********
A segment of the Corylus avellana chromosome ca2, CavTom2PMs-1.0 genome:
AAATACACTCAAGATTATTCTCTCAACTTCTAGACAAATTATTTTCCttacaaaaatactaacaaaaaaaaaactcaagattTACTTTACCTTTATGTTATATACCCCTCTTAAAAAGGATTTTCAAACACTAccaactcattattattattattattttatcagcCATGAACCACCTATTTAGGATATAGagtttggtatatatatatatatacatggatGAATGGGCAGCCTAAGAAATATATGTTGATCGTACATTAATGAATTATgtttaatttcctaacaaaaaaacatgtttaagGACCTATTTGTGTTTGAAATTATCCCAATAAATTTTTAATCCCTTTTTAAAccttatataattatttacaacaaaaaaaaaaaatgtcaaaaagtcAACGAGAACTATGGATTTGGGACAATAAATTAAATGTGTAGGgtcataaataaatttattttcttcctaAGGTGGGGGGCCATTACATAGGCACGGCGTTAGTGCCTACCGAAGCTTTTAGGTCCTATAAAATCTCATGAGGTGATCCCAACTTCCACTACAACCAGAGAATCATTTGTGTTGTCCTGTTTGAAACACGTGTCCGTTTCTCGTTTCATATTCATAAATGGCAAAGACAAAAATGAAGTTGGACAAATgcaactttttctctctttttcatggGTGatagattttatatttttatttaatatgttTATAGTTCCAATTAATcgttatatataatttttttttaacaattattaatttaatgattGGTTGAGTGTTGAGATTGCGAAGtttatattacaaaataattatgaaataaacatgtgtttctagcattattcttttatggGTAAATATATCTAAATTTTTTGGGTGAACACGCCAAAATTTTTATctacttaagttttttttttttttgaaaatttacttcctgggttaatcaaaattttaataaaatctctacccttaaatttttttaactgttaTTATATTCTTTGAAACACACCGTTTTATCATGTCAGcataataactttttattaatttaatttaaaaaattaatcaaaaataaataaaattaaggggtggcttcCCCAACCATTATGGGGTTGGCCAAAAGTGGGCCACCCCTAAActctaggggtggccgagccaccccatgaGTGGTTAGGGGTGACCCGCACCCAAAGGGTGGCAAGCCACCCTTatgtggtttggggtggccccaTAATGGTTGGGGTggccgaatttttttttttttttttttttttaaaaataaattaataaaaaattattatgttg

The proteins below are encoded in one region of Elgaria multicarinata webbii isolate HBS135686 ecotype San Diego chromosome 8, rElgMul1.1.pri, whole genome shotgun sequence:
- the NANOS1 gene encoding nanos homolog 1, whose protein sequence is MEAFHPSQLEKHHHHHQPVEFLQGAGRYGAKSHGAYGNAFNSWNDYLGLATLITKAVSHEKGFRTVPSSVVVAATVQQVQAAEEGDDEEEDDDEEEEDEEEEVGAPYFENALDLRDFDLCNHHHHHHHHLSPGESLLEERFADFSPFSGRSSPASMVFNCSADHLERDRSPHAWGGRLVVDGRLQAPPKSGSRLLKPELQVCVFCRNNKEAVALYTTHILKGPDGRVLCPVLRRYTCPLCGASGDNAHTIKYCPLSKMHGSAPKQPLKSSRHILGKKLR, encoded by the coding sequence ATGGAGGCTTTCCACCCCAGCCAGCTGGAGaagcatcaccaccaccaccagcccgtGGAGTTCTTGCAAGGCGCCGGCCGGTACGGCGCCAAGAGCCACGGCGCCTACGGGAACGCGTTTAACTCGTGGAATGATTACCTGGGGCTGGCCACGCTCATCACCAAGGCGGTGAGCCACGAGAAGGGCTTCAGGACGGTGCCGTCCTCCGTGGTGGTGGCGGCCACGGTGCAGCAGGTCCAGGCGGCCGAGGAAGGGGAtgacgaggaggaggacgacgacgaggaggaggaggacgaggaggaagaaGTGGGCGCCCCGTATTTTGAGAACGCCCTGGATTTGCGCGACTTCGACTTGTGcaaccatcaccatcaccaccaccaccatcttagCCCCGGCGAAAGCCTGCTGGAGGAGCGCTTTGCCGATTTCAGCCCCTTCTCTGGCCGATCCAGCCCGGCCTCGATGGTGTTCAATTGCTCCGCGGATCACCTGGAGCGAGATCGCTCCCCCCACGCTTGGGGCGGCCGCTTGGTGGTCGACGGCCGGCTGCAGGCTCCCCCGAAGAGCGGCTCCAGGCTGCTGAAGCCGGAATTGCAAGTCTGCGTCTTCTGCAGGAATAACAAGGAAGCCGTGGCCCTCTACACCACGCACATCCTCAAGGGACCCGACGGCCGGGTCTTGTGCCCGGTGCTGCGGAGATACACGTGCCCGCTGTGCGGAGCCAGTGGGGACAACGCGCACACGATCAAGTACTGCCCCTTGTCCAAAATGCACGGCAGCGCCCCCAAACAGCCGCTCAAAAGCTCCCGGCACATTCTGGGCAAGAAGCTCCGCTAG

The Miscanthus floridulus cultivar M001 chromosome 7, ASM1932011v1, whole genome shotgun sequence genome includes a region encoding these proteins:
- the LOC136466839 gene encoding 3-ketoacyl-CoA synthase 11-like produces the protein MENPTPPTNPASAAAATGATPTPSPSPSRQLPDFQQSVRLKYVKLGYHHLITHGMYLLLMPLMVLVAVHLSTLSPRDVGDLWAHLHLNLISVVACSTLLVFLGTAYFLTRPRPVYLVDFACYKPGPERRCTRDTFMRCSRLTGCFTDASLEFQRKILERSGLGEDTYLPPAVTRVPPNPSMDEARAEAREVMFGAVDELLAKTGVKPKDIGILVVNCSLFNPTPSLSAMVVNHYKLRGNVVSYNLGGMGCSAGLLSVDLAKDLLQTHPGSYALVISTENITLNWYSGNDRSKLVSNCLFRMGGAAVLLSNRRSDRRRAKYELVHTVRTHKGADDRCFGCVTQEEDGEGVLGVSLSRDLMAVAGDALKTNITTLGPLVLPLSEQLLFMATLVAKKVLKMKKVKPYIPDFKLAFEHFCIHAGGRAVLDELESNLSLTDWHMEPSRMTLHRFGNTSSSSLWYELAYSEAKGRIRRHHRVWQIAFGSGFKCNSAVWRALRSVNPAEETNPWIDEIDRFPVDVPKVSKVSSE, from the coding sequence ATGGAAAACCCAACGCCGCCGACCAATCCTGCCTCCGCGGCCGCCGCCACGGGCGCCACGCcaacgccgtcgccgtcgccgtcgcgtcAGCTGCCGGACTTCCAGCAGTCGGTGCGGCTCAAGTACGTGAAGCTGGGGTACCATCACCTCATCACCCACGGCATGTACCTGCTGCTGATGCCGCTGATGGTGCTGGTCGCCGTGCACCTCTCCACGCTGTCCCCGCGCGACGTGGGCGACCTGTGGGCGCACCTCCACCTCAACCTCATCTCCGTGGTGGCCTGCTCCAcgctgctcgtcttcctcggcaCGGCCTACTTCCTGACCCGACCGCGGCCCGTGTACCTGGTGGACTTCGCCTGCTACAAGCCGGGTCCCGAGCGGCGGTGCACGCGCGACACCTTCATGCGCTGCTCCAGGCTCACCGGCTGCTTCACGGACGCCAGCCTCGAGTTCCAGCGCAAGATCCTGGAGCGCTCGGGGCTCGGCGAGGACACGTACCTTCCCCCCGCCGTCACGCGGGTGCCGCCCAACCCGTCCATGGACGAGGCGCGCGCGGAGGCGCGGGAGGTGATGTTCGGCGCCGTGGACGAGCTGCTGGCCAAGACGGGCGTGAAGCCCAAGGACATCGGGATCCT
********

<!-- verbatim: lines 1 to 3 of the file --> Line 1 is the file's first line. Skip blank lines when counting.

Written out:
A segment of the Corylus avellana chromosome ca2, CavTom2PMs-1.0 genome:
AAATACACTCAAGATTATTCTCTCAACTTCTAGACAAATTATTTTCCttacaaaaatactaacaaaaaaaaaactcaagattTACTTTACCTTTATGTTATATACCCCTCTTAAAAAGGATTTTCAAACACTAccaactcattattattattattattttatcagcCATGAACCACCTATTTAGGATATAGagtttggtatatatatatatatacatggatGAATGGGCAGCCTAAGAAATATATGTTGATCGTACATTAATGAATTATgtttaatttcctaacaaaaaaacatgtttaagGACCTATTTGTGTTTGAAATTATCCCAATAAATTTTTAATCCCTTTTTAAAccttatataattatttacaacaaaaaaaaaaaatgtcaaaaagtcAACGAGAACTATGGATTTGGGACAATAAATTAAATGTGTAGGgtcataaataaatttattttcttcctaAGGTGGGGGGCCATTACATAGGCACGGCGTTAGTGCCTACCGAAGCTTTTAGGTCCTATAAAATCTCATGAGGTGATCCCAACTTCCACTACAACCAGAGAATCATTTGTGTTGTCCTGTTTGAAACACGTGTCCGTTTCTCGTTTCATATTCATAAATGGCAAAGACAAAAATGAAGTTGGACAAATgcaactttttctctctttttcatggGTGatagattttatatttttatttaatatgttTATAGTTCCAATTAATcgttatatataatttttttttaacaattattaatttaatgattGGTTGAGTGTTGAGATTGCGAAGtttatattacaaaataattatgaaataaacatgtgtttctagcattattcttttatggGTAAATATATCTAAATTTTTTGGGTGAACACGCCAAAATTTTTATctacttaagttttttttttttttgaaaatttacttcctgggttaatcaaaattttaataaaatctctacccttaaatttttttaactgttaTTATATTCTTTGAAACACACCGTTTTATCATGTCAGcataataactttttattaatttaatttaaaaaattaatcaaaaataaataaaattaaggggtggcttcCCCAACCATTATGGGGTTGGCCAAAAGTGGGCCACCCCTAAActctaggggtggccgagccaccccatgaGTGGTTAGGGGTGACCCGCACCCAAAGGGTGGCAAGCCACCCTTatgtggtttggggtggccccaTAATGGTTGGGGTggccgaatttttttttttttttttttttttaaaaataaattaataaaaaattattatgttg

The proteins below are encoded in one region of Elgaria multicarinata webbii isolate HBS135686 ecotype San Diego chromosome 8, rElgMul1.1.pri, whole genome shotgun sequence: